ATHENS, Greece — Police clashed with protesting doctors in Greece and civil servants staged a 24-hour strike in Portugal on Friday to protest government cutbacks enacted in response to Europe's financial crisis.
Riot police used pepper spray to disperse protesters outside the Health Ministry in central Athens during the brief clashes as doctors, ambulance drivers, and staff at public hospitals in greater Athens held a three-hour work stoppage.
Greece's largest unions are planning a general strike on May 11. The government announced a new round of cuts last month, that include a €15 billion ($22.22 billion) privatization program.
The country is battling to avoid restructuring its massive debt and to meet demands for faster cost-cutting reforms by the European Union and International Monetary Fund, the providers of its €110 billion rescue loan package.
Prime Minister George Papandreou insisted Greece had no other option than too seek the bailout loans in 2010 and impose more painful reforms in the years ahead.
"Bankruptcy was on our doorstep," he told parliament. "I would like to know what other way salaries and pensions could be paid. How else the country would avoid crumbling from one day to the next, if the state stopped functioning and the banks closed?"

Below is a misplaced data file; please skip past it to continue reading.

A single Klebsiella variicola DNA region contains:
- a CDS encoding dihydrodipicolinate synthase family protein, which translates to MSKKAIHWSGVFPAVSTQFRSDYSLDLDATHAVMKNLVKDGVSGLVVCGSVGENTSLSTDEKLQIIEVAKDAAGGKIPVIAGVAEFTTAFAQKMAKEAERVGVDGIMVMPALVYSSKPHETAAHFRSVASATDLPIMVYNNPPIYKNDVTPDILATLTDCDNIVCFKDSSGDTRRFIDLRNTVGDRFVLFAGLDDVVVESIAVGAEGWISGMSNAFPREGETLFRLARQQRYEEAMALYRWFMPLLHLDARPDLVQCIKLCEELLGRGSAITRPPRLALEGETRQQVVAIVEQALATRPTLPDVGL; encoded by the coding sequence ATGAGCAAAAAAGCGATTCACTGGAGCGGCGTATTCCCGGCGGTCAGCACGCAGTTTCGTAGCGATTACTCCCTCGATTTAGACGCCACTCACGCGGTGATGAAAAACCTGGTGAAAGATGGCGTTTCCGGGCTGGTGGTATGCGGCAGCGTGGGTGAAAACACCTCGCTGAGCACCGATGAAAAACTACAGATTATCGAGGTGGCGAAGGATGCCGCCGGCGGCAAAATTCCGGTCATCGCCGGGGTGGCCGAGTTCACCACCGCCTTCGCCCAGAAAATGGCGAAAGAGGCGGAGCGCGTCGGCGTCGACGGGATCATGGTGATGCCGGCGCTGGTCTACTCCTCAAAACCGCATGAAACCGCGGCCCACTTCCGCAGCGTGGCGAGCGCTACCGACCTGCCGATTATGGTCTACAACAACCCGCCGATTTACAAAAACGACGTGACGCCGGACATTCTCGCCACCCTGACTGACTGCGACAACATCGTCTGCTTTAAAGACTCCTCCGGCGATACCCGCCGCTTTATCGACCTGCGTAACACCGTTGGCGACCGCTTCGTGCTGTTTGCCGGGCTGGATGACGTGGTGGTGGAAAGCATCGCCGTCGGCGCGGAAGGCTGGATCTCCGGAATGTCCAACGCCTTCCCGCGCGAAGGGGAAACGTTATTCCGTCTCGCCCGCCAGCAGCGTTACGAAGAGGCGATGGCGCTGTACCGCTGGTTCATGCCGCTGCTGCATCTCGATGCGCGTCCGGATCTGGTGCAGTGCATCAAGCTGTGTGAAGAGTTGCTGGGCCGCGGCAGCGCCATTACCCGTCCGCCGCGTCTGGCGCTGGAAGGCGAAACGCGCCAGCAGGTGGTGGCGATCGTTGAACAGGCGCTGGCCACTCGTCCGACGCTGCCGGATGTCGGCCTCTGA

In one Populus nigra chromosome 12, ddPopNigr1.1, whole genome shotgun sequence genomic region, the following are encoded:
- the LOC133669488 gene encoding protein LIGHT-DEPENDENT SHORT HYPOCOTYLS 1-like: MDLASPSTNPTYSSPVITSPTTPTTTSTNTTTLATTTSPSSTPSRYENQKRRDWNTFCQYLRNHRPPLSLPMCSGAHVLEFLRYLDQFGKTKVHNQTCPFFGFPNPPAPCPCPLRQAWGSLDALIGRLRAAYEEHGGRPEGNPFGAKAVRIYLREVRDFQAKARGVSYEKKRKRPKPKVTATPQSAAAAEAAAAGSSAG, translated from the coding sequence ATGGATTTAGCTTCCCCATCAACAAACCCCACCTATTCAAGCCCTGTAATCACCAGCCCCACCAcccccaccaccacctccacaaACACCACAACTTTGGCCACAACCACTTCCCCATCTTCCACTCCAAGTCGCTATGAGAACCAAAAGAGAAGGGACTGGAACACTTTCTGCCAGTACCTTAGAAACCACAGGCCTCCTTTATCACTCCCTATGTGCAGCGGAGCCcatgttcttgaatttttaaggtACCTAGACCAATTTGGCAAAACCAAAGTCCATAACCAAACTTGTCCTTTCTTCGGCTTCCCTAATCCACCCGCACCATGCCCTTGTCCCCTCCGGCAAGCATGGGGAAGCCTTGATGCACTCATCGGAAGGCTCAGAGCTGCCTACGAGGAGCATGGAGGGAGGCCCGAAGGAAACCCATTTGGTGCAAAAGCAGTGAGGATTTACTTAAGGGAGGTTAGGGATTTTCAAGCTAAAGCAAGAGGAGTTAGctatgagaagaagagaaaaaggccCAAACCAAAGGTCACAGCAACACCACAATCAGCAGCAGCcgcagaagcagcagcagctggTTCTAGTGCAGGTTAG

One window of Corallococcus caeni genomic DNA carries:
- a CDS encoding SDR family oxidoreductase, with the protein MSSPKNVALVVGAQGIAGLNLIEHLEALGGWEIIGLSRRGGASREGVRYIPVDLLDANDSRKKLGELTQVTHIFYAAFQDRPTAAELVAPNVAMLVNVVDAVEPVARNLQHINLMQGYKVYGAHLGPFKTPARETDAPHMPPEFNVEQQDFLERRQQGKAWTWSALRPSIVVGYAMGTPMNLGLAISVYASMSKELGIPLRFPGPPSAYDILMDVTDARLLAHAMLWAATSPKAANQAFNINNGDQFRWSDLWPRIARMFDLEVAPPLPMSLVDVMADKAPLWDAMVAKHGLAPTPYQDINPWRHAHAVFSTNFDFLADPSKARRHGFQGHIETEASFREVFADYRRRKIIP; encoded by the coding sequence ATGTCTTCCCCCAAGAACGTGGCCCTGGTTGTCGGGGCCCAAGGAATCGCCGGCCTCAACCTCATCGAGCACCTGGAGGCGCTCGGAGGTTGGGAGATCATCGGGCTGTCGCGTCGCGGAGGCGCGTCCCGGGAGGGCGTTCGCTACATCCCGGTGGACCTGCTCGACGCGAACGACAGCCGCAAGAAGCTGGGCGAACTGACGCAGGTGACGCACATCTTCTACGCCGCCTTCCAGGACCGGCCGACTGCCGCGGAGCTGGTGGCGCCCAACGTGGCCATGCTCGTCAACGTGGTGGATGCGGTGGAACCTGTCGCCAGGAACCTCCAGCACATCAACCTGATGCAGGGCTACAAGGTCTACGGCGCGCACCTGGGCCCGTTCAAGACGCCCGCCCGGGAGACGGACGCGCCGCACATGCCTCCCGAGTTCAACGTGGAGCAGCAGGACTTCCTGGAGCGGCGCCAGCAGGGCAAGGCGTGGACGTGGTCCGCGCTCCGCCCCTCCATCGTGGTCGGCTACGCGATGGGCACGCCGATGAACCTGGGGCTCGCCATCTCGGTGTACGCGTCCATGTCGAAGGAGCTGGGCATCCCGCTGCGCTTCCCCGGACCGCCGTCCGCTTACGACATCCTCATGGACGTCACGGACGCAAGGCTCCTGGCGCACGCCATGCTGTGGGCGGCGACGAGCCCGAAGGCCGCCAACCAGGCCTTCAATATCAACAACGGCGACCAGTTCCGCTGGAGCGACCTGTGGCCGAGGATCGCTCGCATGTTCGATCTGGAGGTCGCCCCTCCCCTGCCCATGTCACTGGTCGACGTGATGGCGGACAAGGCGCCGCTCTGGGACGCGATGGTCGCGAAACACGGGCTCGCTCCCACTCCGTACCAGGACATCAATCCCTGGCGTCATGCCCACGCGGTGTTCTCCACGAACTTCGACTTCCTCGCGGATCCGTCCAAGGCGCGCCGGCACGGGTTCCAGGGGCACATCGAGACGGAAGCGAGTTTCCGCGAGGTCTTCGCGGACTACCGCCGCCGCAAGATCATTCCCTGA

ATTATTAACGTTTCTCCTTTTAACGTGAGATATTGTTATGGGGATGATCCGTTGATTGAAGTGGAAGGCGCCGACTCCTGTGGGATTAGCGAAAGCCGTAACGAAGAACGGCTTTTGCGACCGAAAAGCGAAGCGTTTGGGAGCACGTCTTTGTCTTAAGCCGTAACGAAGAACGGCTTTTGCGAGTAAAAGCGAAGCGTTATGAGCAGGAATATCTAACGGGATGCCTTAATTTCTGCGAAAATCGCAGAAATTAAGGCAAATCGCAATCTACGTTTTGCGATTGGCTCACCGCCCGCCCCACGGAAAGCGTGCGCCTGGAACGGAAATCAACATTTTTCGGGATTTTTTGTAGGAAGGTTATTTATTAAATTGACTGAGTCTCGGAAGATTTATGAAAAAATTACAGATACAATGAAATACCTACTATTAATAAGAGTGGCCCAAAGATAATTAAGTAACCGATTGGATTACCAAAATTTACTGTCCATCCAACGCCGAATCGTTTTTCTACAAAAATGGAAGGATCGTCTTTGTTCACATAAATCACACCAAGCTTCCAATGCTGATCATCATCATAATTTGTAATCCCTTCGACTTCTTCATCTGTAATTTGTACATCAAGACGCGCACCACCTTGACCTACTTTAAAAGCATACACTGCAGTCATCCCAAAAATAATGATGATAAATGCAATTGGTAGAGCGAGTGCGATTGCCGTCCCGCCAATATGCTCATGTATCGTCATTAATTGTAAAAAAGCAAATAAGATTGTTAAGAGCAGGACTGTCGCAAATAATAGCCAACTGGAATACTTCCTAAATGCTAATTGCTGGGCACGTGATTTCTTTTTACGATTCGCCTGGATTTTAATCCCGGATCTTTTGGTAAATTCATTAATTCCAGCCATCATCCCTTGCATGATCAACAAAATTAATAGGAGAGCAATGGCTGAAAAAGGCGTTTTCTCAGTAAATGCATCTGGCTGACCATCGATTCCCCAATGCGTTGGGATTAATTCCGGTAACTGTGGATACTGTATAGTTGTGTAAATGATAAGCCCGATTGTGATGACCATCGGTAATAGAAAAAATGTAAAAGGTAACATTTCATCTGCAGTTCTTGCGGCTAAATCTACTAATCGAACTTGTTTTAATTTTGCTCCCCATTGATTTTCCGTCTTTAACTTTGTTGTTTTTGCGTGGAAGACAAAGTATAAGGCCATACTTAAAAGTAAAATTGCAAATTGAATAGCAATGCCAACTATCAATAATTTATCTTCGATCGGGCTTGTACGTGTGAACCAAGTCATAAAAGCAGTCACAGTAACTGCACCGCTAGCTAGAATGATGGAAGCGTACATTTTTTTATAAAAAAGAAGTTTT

Papandreou said the government would see through plans to sell another stake in the Public Power Corporation — and reduce its holding from 51 to 34 percent. But he insisted it "will not relinquish control" over PPC and was not urgently seeking a strategic investor, given that the company's share value has been hit by the recession.
In Portugal, a strike by civil servants against austerity measures Friday had little impact on public services, though unions reported disruption to trash collection and hospital staffing levels.
Portugal's National Federation of Civil Service Unions, which called the 24-hour strike, said around 60 percent of Lisbon trash collection staff stayed away from work and most emergency staff at main hospitals walked off the job. Minimum hospital staffing levels, which are required by law, were provided.
Some schools canceled classes and several hospitals postponed scheduled operations, but court hearings and national school exams largely went ahead as scheduled and most public offices were open, according to media reports from around the country.
The unions, which represent around 250,000 workers, are fighting austerity measures that are part of the country's €78 billion ($115 billion) bailout designed to avert national bankruptcy.
Portugal is freezing public sector pay through 2013, hiking taxes and cutting welfare benefits in return for the financial rescue package from other European countries and the International Monetary Fund which was agreed Thursday.
Austerity policies have also triggered strikes in Greece and Ireland, two other ailing eurozone countries which took bailouts last year.